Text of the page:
Breaking up the Forest
Minnesota's private forests face the threat of being subdivided and developed. Conservation easements could keep some of them intact.
By John Myers
Photography by Tom Thulen
Drive down most any road in Minnesota's north woods and you'll see the signs of change. New address and road signs. No Trespassing signs. Land For Sale signs.
The north woods is being sold off, divided up, and developed into weekend cabins and retirement homes like never before. Conservation leaders say the state needs to act now or lose a big part of its forest heritage forever. The rapid breakup of large tracts of forest is being called a threat to ecological diversity as forest plots get smaller and more fragmented, eating away key habitat for birds and wildlife and making it harder to manage for threatened species. Development is endangering water quality because of erosion and runoff. And development means less land open for logging to supply the forest products industry. No Trespassing signs are closing off land to public recreation such as hunting, birding, and hiking.
"People may have noticed it near their deer camp or cabin. Land they hunted on for years suddenly is posted, and a new house goes up on it. But it's happening all across the forested counties," said Brad Moore, assistant commissioner for operations for the Department of Natural Resources.
Minnesota has about 9 million acres of public forest. But 42 percent of the state's forested land—about 7 million acres—is privately owned. And it's selling fast.
According to a report by the Blandin Foundation, the number of new recreational properties in northern counties jumped 25 percent from 1990 to 2000. In the Brainerd Lakes area, for example, the population is projected to grow by 48 percent over the next 25 years.
Buyers are paying more than ever for their slice of the north woods pie. Northern forest land prices have jumped a staggering 10 percent to 25 percent each year since 2000. Across the state average prices for undeveloped forest parcels of 20 acres or more have increased sixfold since 1989, from an average price of about $220 per acre to more than $1,300 per acre in 2004, according to a report by University of Minnesota forestry expert Mike Kilgore. Some prime forest land is going for more than $2,000 an acre.
"It used to be just waterfront that attracted this kind of attention and price, but not anymore," said Ron Nargang, state director of The Nature Conservancy, a nonprofit conservation group. "People are rushing to get their spot in the woods."
The most immediate concern, conservation and DNR officials say, is corporate-owned land still in large tracts, some of it already on the selling block. About 1 million acres held by corporations and trusts are at risk.
In 2005 Boise Cascade Corp. sold 309,000 acres of Minnesota forest, part of its nationwide sale of 2.2 million acres to get out of the timberland management business. The land went to a Boston-based investment firm, Forest Capital Partners, which owns forest land primarily for its investment value. Moore describes the sale as a "wake-up call" for Minnesota.
Other major landowners in Minnesota—including USX Corp., Minnesota Power, and Milwaukee-based investment firm Wolfwood Corp.—are selling land on the recreational real estate market. Their properties include acreage on Lake Vermilion and just off the North Shore.
So far, Potlatch Corp. and Blandin Paper (UPM-Kymmene) are hanging on to much of their land in the state. As Minnesota's largest private landowners, they own 319,000 acres and 175,000 acres, respectively. But Nargang, Moore, and others say it's only a matter of time before rising land prices, global pulp and paper economics, and Wall Street investment advisors pressure the companies to consider selling. Potlatch, which has sold most of its Minnesota mills, recently changed its corporate structure into a real estate investment trust, which offers business and tax advantages. Potlatch is also leasing about 124,000 acres for hunting and recreational use to pull more revenue off the land. That land in the past had been open, free of charge, to all hunters.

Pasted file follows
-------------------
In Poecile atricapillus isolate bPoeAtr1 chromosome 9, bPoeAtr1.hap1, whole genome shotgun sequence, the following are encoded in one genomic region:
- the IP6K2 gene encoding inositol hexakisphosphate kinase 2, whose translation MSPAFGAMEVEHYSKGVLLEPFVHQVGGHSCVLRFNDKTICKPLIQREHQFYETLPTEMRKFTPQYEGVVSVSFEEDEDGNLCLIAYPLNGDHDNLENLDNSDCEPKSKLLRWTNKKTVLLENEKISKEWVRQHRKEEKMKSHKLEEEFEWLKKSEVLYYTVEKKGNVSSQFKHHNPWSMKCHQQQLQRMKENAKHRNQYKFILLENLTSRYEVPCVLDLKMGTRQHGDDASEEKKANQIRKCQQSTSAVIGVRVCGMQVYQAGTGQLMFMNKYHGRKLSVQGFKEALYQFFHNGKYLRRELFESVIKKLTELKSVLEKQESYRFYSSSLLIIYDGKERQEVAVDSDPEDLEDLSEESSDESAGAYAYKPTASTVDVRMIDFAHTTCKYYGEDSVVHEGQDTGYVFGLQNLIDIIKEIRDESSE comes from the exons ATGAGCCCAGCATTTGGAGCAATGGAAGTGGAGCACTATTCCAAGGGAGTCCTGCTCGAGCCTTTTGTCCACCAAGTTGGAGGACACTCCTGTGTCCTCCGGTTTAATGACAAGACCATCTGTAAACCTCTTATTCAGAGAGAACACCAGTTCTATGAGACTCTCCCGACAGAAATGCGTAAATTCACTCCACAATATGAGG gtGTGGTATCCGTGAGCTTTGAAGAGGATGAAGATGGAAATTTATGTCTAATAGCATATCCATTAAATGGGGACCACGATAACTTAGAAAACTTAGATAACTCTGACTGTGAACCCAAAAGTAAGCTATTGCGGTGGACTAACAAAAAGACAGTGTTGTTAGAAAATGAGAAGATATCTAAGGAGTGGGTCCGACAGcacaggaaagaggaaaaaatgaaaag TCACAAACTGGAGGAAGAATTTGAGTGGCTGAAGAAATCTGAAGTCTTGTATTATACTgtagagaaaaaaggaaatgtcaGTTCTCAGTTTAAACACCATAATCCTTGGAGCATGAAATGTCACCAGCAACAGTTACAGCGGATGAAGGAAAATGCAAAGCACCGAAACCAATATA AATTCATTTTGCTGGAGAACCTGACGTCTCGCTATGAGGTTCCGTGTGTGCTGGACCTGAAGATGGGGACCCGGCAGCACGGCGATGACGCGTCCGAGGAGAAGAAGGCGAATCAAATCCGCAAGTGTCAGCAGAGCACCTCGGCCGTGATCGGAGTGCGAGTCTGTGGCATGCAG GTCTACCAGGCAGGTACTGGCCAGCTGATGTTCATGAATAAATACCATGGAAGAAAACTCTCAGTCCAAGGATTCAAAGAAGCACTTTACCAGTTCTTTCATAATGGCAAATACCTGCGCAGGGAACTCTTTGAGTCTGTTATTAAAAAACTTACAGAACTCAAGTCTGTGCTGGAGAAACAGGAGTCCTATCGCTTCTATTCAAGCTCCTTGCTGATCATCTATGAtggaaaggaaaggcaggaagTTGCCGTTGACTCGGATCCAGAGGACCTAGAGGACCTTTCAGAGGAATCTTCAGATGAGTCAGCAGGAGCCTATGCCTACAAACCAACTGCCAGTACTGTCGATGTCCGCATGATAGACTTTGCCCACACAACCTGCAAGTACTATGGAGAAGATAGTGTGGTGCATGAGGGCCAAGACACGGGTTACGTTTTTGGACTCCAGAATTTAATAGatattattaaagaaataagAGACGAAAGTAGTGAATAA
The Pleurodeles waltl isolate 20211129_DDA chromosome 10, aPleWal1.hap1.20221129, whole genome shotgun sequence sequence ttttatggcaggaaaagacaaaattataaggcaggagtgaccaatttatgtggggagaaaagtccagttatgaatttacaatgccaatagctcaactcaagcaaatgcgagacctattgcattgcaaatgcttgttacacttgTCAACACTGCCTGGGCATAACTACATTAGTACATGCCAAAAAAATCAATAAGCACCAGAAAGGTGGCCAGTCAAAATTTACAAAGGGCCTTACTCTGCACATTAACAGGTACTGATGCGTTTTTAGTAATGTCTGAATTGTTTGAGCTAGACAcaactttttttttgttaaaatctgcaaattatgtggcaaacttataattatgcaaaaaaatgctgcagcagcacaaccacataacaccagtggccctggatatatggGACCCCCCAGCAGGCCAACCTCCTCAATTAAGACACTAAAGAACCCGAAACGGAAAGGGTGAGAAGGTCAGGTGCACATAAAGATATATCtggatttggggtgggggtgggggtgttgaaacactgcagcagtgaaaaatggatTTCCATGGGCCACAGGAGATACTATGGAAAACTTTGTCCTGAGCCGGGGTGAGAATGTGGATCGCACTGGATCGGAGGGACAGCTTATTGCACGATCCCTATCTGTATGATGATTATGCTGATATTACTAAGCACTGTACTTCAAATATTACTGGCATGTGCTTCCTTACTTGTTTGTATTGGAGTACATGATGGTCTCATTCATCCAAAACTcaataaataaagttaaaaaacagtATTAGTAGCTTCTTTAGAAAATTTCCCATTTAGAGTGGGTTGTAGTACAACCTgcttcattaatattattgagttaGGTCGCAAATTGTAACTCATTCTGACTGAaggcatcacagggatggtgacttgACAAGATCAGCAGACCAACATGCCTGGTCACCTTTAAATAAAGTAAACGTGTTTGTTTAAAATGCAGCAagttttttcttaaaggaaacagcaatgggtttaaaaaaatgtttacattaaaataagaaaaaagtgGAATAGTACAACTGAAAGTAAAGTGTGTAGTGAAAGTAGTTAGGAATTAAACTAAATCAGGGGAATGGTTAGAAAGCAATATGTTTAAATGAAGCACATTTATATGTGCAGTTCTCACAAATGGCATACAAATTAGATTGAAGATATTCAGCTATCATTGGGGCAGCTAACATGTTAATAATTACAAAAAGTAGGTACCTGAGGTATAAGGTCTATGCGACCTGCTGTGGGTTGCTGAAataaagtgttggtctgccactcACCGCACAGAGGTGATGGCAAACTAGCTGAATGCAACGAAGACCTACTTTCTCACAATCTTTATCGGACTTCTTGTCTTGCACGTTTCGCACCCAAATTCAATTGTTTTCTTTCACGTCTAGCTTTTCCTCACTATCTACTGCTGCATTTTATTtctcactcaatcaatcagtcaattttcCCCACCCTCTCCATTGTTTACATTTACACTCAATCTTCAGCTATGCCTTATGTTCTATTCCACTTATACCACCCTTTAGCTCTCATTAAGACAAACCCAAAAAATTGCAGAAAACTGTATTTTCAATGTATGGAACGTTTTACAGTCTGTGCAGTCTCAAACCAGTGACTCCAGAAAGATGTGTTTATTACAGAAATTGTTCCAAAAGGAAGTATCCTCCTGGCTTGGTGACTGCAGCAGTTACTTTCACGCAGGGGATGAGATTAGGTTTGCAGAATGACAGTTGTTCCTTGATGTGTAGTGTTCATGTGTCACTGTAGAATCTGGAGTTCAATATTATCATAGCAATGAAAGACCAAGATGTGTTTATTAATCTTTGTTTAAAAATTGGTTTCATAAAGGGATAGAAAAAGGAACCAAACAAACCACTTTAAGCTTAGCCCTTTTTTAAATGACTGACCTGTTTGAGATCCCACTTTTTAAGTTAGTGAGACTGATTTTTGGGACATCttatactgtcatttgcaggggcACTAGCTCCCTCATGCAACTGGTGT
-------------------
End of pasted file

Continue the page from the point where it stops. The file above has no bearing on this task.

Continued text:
The change in land ownership from old, established timber companies to investment companies and trusts and then to developers is a national trend that started in the northeastern United States and has spread across the Great Lakes region as land values rose. More than 13 million acres of private industry-owned forest land—an area equal to six Yellowstone National Parks—have been sold across the United States in the past decade.
"The picture changed when Wall Street looked at the value of the land and told the timber companies to sell. The value of the land for development far surpasses using the land as a source of trees for their mills," said Tom Duffus, Minnesota director of The Conservation Fund, a national group that helps fund land purchases for conservation.
State resource managers, conservation groups, community foundations, and others now are scrambling to take action. They're ready to spend millions of dollars to keep private forests from being developed to the point where wildlife, water quality, timber harvest, and public access are threatened. "We still have time, especially with the larger landowners and the bigger blocks, to step in and make a difference," Nargang said. "The longer we wait, the more fragmented our forest becomes."
New People in the Picture
Consider a 640-acre section of northern forest owned for decades by a paper mill company. It had been managed to grow trees to provide fiber for mills, but that also often benefited wildlife. The value of those big, undeveloped sections of industry-owned forest can't be overstated, said Nargang, because they link large blocks of state, federal, and county lands, creating a vast expanse of interior forest for wildlife.
Now picture the same 640 acres sold to an investment company or trust, then to a real estate developer, and then to 16 different families, 40 acres each. The first people to notice the change in ownership may be hunters and berry pickers who run into No Trespassing signs on land they'd been using for years. Then local loggers are likely to have problems. Instead of dealing with one company, they now must approach 16 owners—some with no intention of seeing their trees cut. If the loggers can't cut trees, the wood can't get to local mills.